Monitor overwintered tomatoes closely for pests, diseases, and water needs. Provide adequate warmth, humidity, air circulation and nutrition in bright sunny windows or under grow lights. With proper care, even temperamental heirlooms and cherry tomatoes survive until spring.

Overwintering Tomato Plants in Containers

Overwintering potted tomato plants indoors requires selecting the right varieties, providing adequate light, maintaining proper temperatures, and continuing care all season long.

Start by choosing compact determinate varieties under 3 feet tall, or wild heirloom types with higher cold tolerance like currant, dwarf “Siberian”, and Humboldt tomatoes. Only overwinter plants already cultivated in containers, not recent transplants.

Move containers to the sunniest indoor location possible before frost hits. South-facing windowsills or bright conservatories are ideal overwintering spots. Supplement natural light with grow lights to provide at least 14 hours of daily light. Keep plants between 55-70°F for best vitality.

Monitor soil moisture carefully in lower light conditions, watering when the top few inches become dry. Use a diluted liquid fertilizer monthly to provide nutrients without promoting excessive foliage growth. Prune tomato plants in containers occasionally to encourage branching and manage size.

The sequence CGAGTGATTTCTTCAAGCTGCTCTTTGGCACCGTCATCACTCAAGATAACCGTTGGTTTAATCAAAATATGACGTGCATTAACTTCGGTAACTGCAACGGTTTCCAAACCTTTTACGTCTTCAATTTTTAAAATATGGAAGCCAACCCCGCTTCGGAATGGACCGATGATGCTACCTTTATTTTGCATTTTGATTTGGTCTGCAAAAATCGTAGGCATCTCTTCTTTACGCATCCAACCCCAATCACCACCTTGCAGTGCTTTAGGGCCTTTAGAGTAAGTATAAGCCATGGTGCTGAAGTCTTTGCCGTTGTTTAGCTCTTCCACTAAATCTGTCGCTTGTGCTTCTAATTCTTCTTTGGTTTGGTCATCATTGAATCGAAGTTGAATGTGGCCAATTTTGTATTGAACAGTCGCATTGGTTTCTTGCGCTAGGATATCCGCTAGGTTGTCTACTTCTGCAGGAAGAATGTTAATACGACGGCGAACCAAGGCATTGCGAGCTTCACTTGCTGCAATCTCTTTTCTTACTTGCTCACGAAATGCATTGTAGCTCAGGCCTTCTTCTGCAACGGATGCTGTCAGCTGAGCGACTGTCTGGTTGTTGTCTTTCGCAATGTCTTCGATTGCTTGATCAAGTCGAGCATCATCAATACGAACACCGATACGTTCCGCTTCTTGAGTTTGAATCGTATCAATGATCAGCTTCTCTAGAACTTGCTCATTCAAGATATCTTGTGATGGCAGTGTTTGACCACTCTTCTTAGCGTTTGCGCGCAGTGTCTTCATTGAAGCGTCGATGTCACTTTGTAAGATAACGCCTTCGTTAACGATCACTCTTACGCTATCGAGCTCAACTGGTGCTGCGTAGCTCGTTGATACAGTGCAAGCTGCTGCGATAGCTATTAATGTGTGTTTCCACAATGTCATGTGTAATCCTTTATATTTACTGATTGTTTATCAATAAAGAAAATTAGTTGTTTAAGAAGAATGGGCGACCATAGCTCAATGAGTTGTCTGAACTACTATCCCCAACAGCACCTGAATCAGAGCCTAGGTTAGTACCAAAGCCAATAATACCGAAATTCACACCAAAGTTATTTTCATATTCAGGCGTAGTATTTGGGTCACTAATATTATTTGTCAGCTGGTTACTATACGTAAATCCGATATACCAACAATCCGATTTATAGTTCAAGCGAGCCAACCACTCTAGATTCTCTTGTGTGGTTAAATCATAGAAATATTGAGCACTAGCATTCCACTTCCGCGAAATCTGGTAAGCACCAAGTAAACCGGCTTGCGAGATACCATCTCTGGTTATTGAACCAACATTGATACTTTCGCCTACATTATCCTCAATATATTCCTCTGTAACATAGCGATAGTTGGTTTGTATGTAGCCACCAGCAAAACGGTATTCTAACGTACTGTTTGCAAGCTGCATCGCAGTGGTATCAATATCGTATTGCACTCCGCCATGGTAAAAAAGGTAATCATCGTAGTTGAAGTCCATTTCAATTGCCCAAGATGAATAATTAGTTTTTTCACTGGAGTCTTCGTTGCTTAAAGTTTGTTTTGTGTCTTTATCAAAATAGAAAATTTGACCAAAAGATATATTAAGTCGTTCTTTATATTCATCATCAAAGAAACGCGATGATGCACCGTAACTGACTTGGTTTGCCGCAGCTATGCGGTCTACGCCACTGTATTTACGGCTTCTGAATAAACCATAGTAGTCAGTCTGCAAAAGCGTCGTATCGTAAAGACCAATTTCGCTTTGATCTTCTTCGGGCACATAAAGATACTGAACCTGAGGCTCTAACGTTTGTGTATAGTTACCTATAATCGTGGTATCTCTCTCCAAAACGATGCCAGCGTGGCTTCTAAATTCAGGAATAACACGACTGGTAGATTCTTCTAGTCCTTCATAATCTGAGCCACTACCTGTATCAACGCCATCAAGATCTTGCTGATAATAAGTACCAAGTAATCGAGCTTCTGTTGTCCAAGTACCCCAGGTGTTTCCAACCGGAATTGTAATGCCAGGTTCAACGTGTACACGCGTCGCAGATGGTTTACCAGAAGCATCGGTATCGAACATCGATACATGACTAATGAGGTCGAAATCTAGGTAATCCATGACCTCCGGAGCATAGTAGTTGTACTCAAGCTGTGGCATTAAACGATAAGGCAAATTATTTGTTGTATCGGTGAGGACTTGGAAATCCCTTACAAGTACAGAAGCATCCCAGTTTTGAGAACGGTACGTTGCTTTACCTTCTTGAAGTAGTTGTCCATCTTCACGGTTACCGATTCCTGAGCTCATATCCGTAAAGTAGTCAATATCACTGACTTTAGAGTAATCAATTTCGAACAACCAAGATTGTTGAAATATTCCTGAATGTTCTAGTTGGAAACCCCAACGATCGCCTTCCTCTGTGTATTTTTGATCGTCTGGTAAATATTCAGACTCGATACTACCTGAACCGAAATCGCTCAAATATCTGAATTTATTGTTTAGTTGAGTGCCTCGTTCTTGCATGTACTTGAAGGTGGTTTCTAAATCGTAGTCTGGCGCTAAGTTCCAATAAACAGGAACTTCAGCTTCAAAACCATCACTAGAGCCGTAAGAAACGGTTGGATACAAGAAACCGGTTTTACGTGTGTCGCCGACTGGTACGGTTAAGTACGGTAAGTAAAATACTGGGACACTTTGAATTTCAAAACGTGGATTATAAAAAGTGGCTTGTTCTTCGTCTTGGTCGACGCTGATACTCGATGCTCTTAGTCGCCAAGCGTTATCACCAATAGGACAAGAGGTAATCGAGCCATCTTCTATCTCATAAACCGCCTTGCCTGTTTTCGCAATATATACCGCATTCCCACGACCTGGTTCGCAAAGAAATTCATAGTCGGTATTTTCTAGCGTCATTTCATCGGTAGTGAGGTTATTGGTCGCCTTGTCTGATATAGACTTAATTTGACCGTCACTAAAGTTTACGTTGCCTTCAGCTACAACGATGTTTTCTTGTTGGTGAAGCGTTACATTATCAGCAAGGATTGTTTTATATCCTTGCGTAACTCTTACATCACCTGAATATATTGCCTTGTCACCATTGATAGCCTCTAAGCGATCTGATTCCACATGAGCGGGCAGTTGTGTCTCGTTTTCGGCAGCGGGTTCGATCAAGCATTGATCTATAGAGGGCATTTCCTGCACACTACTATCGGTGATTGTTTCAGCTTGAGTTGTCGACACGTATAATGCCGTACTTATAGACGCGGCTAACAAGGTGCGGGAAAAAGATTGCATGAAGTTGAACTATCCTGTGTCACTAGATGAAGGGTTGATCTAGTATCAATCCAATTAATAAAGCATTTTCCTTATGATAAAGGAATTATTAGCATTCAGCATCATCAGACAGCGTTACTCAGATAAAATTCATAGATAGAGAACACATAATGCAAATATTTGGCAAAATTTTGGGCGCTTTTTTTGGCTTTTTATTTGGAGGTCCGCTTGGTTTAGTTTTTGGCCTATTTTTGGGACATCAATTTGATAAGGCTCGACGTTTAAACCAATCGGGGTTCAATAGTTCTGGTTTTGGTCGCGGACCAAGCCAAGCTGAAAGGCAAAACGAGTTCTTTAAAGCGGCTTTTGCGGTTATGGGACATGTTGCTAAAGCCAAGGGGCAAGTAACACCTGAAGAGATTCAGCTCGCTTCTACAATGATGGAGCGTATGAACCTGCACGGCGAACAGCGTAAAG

Watch for pests like whiteflies and aphids that thrive indoors. Treat any infestations promptly and be vigilant about isolation from other houseplants. Rotate containers occasionally to ensure even sun exposure on all sides.

In spring, harden off overwintered plants slowly before moving them back outdoors after all the danger of frost. Shelter them under cloches or row covers as needed until they adjust to the brighter light and wind. With diligent care, overwintered container plants reward you with an early start to the next tomato season.

Dealing with Overwintered Tomato Plants

Caring for overwintered tomato plants requires attentive monitoring and restraint in pruning, even when they exhibit leggy growth or other changes in appearance.

Elongated, spindly shoots develop as the plants attempt to reach more light. Avoid removing these or you’ll further limit the plant’s ability to photosynthesize. The same goes for yellowing lower leaves, which aid dormant plants.

Let side shoots and suckers remain as well, as removing them forces excessive branching that depletes energy reserves. Resist the urge to prune too aggressively.

However, very thin and weak shoots signal plants are stretching for light beyond what’s sustainable. In this case, move them to the brightest location possible or supplement with grow lights for 12-14 hours daily. LED grow lights minimize energy use.

Check frequently for pests like whiteflies or aphids that thrive on indoor plants. Isolate and treat any infestations promptly. Monitor for powdery mildew, anthracnose and other fungal diseases.

Come February/March, prune back any spindly shoots and transition plants to outdoor conditions gradually. Avoid sudden changes in light, temperature and humidity. With attentive care tailored to plants’ lower needs, dormant tomatoes will revive and fruit abundantly come spring.